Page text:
The Oregon Finance and Securities Regulation Division has proposed amendments to its crowdfunding rules to better align them with federal requirements, and to capture changes providing small businesses with more leeway to raise capital from permitted investors without lessening investor protections.
Public comments. Interested persons may submit written comments about the rule proposals to Karen Winkel at the Department of Consumer and Business Services, Finance and Securities Regulation Division, Labor and Industries Building, 350 Winter St NE, Salem, Oregon 97301. Alternatively, comments may be emailed to email@example.com. Comments must be received by 5:00 pm on December 11, 2017.
Proposed crowdfunding rule changes. Highlights of the proposed rule amendments would include the following:
Exemption from registration. The “Oregon Intrastate Offering Exemption” (OIO) would provide Oregon businesses with an exemption from securities registration to facilitate investment by Oregon residents while simultaneously protecting investors. To be exempt:
- the sale would be made by an issuer comprising an existing Oregon business that complies with all Oregon Secretary of State requirements for doing business in Oregon;
- the offer and sale would be conducted in accordance with SEC Rule 147A; note that issuers having properly filed an OIO offering before July 7, 2017 under federal Securities Act, Section 3(a)(11) and SEC Rule 147 would notify the Director that the continued offer and sale will comply with this subsection (2) [SEC Rule 147(A)];
- OIO securities would be offered or sold only to natural persons who the issuer, salesperson, or broker-dealer reasonably believes are Oregon residents (and otherwise qualify under the OIO rules); and
- the issuer, salesperson or broker-dealer, before any sale under the OIO exemption occurs, would obtain reasonable documentary evidence that the prospective purchaser’s principal residence is in Oregon (reasonable documentary evidence proving Oregon residency could include a current Oregon-issued driver’s license or personal identification card, or a current voter registration, or evidence of Oregon principal residence ownership or occupancy, or official business mail from a state or federal agency); note that a signed statement without additional evidence does not sufficiently create a reasonable belief in a purchaser’s Oregon residency.
Single investor limit. The amount the issuer could accept from any individual investor would not exceed $2,500 unless the following alternative maximum investment (AMI) applies: A person whose income exceeded $100,000 for the two consecutive years and who reasonably expects their income to exceed $100,000 for the current year, and who has a $200,000 net worth, excluding their principal residence, may invest up to $10,000. For AMI purposes, an issuer, salesperson or broker-dealer must have formed a reasonable belief based on document review and the prospective purchaser’s signed declarations that the prospective purchaser meets the income and net worth thresholds. An issuer that sells a security under the AMI would be permitted to engage only in a single transaction at the AMI limit per spousal unit. The AMI-subject securities could be held jointly or individually.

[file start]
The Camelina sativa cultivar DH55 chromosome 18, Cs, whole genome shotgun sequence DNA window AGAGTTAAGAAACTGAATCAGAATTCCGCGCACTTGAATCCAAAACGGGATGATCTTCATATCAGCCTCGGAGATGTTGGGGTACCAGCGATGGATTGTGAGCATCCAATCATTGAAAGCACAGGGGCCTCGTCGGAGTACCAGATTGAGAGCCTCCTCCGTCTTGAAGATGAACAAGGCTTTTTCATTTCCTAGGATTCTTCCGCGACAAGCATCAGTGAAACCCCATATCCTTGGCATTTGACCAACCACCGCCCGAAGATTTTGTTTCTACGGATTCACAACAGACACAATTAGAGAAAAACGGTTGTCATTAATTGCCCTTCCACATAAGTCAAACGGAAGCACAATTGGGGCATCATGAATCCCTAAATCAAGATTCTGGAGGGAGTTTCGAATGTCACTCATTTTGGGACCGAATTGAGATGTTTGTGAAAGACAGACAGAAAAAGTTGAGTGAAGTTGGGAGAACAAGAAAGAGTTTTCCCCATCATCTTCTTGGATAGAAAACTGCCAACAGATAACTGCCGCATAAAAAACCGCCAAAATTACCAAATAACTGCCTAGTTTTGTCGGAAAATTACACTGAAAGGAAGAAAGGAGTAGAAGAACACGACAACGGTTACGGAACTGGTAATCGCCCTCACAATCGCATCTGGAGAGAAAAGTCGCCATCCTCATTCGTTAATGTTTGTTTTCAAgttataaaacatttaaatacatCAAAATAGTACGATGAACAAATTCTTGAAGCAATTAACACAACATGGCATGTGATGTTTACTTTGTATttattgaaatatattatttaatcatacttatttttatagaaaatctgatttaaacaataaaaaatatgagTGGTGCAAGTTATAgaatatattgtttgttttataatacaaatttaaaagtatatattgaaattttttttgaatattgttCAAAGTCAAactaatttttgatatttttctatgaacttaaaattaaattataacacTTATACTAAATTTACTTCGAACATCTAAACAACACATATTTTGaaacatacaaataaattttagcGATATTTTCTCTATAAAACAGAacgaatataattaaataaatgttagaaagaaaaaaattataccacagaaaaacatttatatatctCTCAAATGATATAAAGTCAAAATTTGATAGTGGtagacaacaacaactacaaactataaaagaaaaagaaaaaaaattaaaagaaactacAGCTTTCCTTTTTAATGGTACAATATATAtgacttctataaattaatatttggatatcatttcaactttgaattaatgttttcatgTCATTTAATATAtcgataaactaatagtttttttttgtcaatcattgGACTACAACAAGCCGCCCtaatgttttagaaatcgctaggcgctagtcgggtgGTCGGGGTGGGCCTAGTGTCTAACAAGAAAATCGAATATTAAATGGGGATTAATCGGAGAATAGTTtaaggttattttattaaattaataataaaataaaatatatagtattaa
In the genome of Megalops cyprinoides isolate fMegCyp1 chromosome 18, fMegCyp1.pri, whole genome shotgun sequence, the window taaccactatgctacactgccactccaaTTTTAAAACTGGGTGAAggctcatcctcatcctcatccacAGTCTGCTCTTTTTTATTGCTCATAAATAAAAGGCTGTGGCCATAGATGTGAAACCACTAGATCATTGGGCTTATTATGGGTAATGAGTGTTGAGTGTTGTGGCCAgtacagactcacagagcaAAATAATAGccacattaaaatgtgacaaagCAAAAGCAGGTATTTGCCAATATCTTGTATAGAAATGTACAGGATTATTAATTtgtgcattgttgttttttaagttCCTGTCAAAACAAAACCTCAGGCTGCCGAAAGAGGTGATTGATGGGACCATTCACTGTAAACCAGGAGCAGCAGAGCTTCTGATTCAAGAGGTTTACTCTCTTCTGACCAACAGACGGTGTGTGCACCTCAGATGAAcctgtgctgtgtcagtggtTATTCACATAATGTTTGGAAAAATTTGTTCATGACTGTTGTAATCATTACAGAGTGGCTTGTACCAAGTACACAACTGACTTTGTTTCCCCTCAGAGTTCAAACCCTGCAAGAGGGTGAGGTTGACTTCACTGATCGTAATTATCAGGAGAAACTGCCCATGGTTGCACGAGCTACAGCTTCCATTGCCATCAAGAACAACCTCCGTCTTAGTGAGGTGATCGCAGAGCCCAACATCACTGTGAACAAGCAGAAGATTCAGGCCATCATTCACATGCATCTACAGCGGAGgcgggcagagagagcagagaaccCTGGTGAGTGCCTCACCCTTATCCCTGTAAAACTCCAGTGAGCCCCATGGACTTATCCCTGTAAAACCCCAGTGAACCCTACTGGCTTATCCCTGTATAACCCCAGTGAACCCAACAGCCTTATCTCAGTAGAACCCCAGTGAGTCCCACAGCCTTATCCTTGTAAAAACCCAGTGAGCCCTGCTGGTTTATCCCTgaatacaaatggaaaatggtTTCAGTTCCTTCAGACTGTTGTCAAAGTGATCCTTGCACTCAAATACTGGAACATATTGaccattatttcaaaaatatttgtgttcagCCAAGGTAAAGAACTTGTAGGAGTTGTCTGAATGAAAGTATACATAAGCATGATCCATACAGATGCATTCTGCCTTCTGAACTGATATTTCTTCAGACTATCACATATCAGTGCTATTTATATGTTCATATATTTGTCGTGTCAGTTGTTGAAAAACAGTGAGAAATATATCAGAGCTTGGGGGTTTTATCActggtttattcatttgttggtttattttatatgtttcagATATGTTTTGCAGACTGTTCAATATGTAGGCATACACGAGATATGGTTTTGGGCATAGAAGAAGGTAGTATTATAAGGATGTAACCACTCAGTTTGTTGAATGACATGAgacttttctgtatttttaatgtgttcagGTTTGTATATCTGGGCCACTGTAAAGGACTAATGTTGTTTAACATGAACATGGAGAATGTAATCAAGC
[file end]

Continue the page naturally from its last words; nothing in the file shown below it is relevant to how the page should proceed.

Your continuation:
Securities limitation. OIO securities would be limited to notes, stocks and/or debentures.
Notification of first sale. An issuer would notify the Director within five days of the first sale of an OIO security.
Duration of offering. An OIO offering would not exceed 12 months from the date the security is first sold under the OIO exemption. An OIO offering could be extended for one additional, consecutive 12-month period, but an offering period would not exceed 24 months from the date of the initial sale. An issuer could apply to extend the offering by submitting to the Director an amended filing on a Director-approved form that conforms with the OIO rules.
Offering proceeds. OIO sale proceeds would be used in accordance with both the issuer’s representations made to investors and with OIO rule disclosures.
Issuers must meet with business technical service provider. Issuers, before advertising, offering or selling OIO securities, would need to have reviewed their business plan in person with a business technical service provider.
Notice filing. Issuers would send the Director a written notice of the OIO offering not less than 15 days before any advertising, offer or sale of an OIO security occurs, whichever of the three events comes first. The notice filing requirement could be met by an issuer submitting either a Director-approved form or all the above-required numbered items individually.
The notice, accompanied by a $200 fee payable to the Department of Consumer and Business Service, would contain:
- the issuer’s name and address, as well as the names and addresses of the directors’, officers’ principals’, managing members’, and shareholders’ having a 20 percent (or more) interest in the Oregon business;
- a copy of the proposed advertising template (including a URL if a website will be used for the offering) and the name of the third party platform provider (if applicable);
- a brief description of the business and specific project comprising the offering;
- the minimum amount needed to release funds to the issuer, and the maximum *offer amount;
- a copy of the offering documents and a sample of the certificate or other evidence of the security; and
- a Director-approved form verifying the issuer’s in-person meeting with a business technical service provider to review the issuer’s business plan, or an approved waiver. The filing would be signed by the issuer or by the issuer’s duly authorized representative verifying the filing’s material accuracy and completeness.